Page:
Gladys Berejiklian and Anastacia Palaszczuk have shown themselves to be better leaders of their states in Australia than many men who are leaders of their countries today.
Similarly, Jacinta Ardern has kept pandemic numbers in New Zealand amongst the lowest if not the lowest in the world. Angela Merkel, German leader, has presented a calm, compassionate face as has Norway’s Erna Solberg.
University of Adelaide professor emerita Carol Johnson has written that women are better leaders when a health crisis, such as the present pandemic, is impacting so severely on the world’s health. Johnson calls it ‘protective femininity’. Politics generally does not work in favour of women, but COVID-19 has removed some of the disadvantages usually experienced by progressive female leaders.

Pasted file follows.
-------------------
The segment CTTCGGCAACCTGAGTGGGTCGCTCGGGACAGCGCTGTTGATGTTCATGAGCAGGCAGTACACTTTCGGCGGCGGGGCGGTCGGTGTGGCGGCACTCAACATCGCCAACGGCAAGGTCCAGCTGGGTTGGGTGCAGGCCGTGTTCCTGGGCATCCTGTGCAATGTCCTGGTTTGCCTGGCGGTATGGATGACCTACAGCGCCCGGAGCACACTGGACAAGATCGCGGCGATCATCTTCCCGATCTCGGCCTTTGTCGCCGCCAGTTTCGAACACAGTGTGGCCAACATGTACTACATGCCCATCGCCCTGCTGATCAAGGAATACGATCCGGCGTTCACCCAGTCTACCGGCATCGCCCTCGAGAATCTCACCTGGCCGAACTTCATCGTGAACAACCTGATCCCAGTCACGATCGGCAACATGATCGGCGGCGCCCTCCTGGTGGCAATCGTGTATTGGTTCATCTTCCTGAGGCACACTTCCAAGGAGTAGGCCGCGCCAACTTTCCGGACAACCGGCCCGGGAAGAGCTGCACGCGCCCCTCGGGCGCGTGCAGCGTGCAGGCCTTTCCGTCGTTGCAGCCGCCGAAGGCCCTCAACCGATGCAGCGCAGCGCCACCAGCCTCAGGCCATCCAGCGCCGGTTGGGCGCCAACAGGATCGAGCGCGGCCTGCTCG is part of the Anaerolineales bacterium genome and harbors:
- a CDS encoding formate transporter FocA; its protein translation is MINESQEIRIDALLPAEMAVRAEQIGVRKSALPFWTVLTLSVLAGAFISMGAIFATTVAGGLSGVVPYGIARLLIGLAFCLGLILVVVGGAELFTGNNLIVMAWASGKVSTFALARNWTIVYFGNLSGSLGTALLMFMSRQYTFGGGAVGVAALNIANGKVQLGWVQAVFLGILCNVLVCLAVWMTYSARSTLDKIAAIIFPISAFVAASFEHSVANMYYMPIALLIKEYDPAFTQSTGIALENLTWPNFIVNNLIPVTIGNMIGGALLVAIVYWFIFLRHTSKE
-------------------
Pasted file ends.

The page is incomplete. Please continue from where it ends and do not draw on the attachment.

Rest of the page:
“Protective femininity’ can be best described as exhibiting characteristics of caring and support, and this pandemic requires this response. These female leaders also demonstrate strong organisational skills and an investment in diversity in their handling of the pandemic.
Both Berejiklian and Palaszczuk have demonstrated those characteristics. They have been compared more favourably to Donald Trump and Boris Johnson who placed more emphasis on a middle-class white man’s response around greater concern for the economic health of a country rather than concern about the number of deaths and dying reported daily from those countries through the pandemic.
These women leaders are still considered authoritative, but they combine it with compassion and caring. A potent combination.
The election of Kamala Harris, newly announced vice-president-elect of the United States, has clearly shown that people are looking for a more compassionate and understanding leadership. According to Carol Johnson that is proving to be a great strength in these present challenging times of COVID-19.
Ref: Jenna Price. University of Technology, Sydney.
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